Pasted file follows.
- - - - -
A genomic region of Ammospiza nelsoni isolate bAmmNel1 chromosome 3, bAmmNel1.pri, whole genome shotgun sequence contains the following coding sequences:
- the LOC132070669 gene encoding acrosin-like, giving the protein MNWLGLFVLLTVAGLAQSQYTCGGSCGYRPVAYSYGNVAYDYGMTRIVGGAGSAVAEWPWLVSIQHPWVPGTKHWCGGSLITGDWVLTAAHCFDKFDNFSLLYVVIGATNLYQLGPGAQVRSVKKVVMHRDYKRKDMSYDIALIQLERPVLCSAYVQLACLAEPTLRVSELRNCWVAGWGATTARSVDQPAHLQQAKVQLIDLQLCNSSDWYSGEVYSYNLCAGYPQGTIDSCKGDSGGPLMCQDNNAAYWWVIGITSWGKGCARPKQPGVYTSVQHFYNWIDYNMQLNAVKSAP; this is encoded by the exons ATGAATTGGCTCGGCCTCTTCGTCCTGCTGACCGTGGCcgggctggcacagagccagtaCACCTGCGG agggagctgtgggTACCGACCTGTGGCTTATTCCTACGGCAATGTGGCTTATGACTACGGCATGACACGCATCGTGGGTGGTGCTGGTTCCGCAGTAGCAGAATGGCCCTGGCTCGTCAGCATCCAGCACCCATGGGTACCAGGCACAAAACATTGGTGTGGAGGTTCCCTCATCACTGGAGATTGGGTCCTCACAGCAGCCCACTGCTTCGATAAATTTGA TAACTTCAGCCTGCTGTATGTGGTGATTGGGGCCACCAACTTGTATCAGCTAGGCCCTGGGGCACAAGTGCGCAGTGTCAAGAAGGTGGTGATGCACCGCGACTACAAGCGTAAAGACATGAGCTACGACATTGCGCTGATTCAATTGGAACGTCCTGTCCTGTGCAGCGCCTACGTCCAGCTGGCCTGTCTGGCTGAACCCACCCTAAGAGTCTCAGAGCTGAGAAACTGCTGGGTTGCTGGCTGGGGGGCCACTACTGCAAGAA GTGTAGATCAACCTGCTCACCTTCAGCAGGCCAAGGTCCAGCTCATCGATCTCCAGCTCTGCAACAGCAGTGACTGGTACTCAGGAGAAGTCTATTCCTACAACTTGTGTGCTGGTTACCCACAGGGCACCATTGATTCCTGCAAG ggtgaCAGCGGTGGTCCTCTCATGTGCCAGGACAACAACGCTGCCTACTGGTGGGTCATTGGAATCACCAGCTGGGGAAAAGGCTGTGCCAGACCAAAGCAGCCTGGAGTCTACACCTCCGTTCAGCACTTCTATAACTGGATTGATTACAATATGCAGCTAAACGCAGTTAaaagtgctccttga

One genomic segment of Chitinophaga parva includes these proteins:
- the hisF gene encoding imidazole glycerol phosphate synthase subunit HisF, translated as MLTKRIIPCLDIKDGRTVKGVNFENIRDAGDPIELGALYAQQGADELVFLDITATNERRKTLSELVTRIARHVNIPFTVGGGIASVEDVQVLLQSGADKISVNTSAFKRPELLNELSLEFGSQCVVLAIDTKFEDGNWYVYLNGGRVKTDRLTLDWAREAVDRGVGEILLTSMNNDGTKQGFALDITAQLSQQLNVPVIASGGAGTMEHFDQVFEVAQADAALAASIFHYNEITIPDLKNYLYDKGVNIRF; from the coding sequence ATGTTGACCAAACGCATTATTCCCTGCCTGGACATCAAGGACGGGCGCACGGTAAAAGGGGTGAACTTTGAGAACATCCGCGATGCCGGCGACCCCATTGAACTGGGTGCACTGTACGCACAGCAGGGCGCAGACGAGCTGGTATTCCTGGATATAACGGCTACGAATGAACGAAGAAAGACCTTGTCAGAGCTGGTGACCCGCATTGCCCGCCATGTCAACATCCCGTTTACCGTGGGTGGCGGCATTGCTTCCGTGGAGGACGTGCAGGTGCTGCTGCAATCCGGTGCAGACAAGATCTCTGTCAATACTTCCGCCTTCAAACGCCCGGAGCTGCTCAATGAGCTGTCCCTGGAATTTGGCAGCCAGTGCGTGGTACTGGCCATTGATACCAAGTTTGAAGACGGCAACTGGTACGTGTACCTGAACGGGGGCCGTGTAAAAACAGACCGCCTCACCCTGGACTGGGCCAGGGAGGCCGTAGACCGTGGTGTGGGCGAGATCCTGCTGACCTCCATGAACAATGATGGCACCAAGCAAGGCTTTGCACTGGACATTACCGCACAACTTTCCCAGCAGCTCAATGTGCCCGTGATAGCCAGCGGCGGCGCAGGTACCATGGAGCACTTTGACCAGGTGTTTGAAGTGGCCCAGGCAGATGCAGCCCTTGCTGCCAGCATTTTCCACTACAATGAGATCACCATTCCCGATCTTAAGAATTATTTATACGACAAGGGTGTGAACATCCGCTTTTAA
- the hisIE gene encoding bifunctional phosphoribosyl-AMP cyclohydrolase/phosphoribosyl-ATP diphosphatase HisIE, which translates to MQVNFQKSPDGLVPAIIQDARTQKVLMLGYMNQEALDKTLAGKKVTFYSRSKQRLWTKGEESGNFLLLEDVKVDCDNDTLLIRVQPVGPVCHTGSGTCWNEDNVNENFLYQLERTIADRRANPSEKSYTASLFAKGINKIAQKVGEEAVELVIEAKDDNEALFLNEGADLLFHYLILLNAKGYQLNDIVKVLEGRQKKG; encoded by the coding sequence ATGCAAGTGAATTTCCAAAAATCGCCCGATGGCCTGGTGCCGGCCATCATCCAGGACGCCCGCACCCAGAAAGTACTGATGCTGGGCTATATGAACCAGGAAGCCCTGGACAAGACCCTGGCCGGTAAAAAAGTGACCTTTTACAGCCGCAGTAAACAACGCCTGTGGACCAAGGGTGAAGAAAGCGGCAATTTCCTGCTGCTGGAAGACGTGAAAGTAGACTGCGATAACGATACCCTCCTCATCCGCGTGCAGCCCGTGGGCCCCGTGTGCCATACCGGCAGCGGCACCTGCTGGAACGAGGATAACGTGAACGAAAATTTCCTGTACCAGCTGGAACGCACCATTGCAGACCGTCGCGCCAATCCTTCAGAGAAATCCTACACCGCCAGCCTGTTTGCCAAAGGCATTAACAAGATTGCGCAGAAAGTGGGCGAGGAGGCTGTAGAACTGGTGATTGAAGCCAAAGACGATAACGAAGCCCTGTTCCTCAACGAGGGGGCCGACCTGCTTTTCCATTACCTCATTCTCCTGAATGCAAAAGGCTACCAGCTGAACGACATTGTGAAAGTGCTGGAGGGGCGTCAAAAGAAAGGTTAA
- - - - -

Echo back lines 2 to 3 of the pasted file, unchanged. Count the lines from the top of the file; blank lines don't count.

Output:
- the LOC132070669 gene encoding acrosin-like, giving the protein MNWLGLFVLLTVAGLAQSQYTCGGSCGYRPVAYSYGNVAYDYGMTRIVGGAGSAVAEWPWLVSIQHPWVPGTKHWCGGSLITGDWVLTAAHCFDKFDNFSLLYVVIGATNLYQLGPGAQVRSVKKVVMHRDYKRKDMSYDIALIQLERPVLCSAYVQLACLAEPTLRVSELRNCWVAGWGATTARSVDQPAHLQQAKVQLIDLQLCNSSDWYSGEVYSYNLCAGYPQGTIDSCKGDSGGPLMCQDNNAAYWWVIGITSWGKGCARPKQPGVYTSVQHFYNWIDYNMQLNAVKSAP; this is encoded by the exons ATGAATTGGCTCGGCCTCTTCGTCCTGCTGACCGTGGCcgggctggcacagagccagtaCACCTGCGG agggagctgtgggTACCGACCTGTGGCTTATTCCTACGGCAATGTGGCTTATGACTACGGCATGACACGCATCGTGGGTGGTGCTGGTTCCGCAGTAGCAGAATGGCCCTGGCTCGTCAGCATCCAGCACCCATGGGTACCAGGCACAAAACATTGGTGTGGAGGTTCCCTCATCACTGGAGATTGGGTCCTCACAGCAGCCCACTGCTTCGATAAATTTGA TAACTTCAGCCTGCTGTATGTGGTGATTGGGGCCACCAACTTGTATCAGCTAGGCCCTGGGGCACAAGTGCGCAGTGTCAAGAAGGTGGTGATGCACCGCGACTACAAGCGTAAAGACATGAGCTACGACATTGCGCTGATTCAATTGGAACGTCCTGTCCTGTGCAGCGCCTACGTCCAGCTGGCCTGTCTGGCTGAACCCACCCTAAGAGTCTCAGAGCTGAGAAACTGCTGGGTTGCTGGCTGGGGGGCCACTACTGCAAGAA GTGTAGATCAACCTGCTCACCTTCAGCAGGCCAAGGTCCAGCTCATCGATCTCCAGCTCTGCAACAGCAGTGACTGGTACTCAGGAGAAGTCTATTCCTACAACTTGTGTGCTGGTTACCCACAGGGCACCATTGATTCCTGCAAG ggtgaCAGCGGTGGTCCTCTCATGTGCCAGGACAACAACGCTGCCTACTGGTGGGTCATTGGAATCACCAGCTGGGGAAAAGGCTGTGCCAGACCAAAGCAGCCTGGAGTCTACACCTCCGTTCAGCACTTCTATAACTGGATTGATTACAATATGCAGCTAAACGCAGTTAaaagtgctccttga

One genomic segment of Chitinophaga parva includes these proteins: